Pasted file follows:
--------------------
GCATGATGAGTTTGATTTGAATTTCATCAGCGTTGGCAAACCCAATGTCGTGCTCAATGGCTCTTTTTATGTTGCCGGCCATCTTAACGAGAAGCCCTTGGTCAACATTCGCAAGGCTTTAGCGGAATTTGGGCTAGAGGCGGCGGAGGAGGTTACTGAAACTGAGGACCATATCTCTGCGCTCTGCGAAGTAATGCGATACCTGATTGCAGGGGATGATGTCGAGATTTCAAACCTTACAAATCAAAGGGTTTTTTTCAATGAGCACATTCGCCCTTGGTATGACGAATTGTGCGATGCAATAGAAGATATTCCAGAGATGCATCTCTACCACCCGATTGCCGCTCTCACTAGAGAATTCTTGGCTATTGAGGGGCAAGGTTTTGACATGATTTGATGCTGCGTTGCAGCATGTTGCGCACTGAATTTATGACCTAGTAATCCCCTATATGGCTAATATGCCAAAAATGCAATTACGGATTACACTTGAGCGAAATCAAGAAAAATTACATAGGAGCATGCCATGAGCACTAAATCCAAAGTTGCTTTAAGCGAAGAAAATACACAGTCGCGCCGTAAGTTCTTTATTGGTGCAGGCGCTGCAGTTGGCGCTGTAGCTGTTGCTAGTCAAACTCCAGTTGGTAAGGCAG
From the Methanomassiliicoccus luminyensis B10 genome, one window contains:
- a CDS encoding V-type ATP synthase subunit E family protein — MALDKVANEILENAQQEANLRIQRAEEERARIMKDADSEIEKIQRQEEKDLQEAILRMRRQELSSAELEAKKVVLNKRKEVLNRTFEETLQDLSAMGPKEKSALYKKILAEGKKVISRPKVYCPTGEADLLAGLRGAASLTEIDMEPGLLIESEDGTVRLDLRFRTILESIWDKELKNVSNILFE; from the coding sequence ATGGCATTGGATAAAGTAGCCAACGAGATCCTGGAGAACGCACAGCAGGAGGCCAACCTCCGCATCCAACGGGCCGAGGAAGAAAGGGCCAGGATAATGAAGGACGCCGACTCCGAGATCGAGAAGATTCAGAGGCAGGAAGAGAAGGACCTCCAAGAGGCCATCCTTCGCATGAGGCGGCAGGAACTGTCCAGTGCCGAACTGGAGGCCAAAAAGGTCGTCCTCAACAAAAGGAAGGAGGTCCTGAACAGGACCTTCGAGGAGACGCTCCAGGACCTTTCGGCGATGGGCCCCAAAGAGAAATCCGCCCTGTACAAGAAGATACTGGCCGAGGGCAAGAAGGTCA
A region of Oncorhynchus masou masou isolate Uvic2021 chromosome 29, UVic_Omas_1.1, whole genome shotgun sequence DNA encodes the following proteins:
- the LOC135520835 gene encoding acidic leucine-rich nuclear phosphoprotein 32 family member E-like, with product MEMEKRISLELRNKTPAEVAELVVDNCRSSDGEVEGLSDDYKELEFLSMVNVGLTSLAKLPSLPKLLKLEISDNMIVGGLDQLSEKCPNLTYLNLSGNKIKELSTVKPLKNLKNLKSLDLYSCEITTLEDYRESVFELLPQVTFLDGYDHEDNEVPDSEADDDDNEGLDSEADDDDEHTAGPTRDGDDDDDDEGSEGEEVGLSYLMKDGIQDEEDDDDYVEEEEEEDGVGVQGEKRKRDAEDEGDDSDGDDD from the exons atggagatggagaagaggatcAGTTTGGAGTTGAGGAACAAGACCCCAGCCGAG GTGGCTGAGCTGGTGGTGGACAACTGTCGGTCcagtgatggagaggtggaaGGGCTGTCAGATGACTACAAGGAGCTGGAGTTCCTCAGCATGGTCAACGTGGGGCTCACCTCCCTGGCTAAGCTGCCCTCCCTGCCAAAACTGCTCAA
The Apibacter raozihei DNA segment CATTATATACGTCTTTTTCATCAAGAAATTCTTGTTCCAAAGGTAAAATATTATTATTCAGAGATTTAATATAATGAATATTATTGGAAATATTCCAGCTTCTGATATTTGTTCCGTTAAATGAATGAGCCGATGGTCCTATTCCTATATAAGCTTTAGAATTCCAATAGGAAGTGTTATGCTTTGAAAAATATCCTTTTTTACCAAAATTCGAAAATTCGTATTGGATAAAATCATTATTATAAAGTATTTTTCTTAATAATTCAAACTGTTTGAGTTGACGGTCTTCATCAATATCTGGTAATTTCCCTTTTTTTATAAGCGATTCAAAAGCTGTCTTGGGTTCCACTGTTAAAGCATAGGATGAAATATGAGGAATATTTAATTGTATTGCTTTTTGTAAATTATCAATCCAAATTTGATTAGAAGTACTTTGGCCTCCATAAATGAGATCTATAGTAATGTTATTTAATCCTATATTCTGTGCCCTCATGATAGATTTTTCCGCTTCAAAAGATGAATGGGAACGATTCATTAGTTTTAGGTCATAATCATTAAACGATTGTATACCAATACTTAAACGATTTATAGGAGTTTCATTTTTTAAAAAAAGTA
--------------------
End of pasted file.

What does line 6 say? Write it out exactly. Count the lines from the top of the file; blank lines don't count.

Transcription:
The Apibacter raozihei DNA segment CATTATATACGTCTTTTTCATCAAGAAATTCTTGTTCCAAAGGTAAAATATTATTATTCAGAGATTTAATATAATGAATATTATTGGAAATATTCCAGCTTCTGATATTTGTTCCGTTAAATGAATGAGCCGATGGTCCTATTCCTATATAAGCTTTAGAATTCCAATAGGAAGTGTTATGCTTTGAAAAATATCCTTTTTTACCAAAATTCGAAAATTCGTATTGGATAAAATCATTATTATAAAGTATTTTTCTTAATAATTCAAACTGTTTGAGTTGACGGTCTTCATCAATATCTGGTAATTTCCCTTTTTTTATAAGCGATTCAAAAGCTGTCTTGGGTTCCACTGTTAAAGCATAGGATGAAATATGAGGAATATTTAATTGTATTGCTTTTTGTAAATTATCAATCCAAATTTGATTAGAAGTACTTTGGCCTCCATAAATGAGATCTATAGTAATGTTATTTAATCCTATATTCTGTGCCCTCATGATAGATTTTTCCGCTTCAAAAGATGAATGGGAACGATTCATTAGTTTTAGGTCATAATCATTAAACGATTGTATACCAATACTTAAACGATTTATAGGAGTTTCATTTTTTAAAAAAAGTA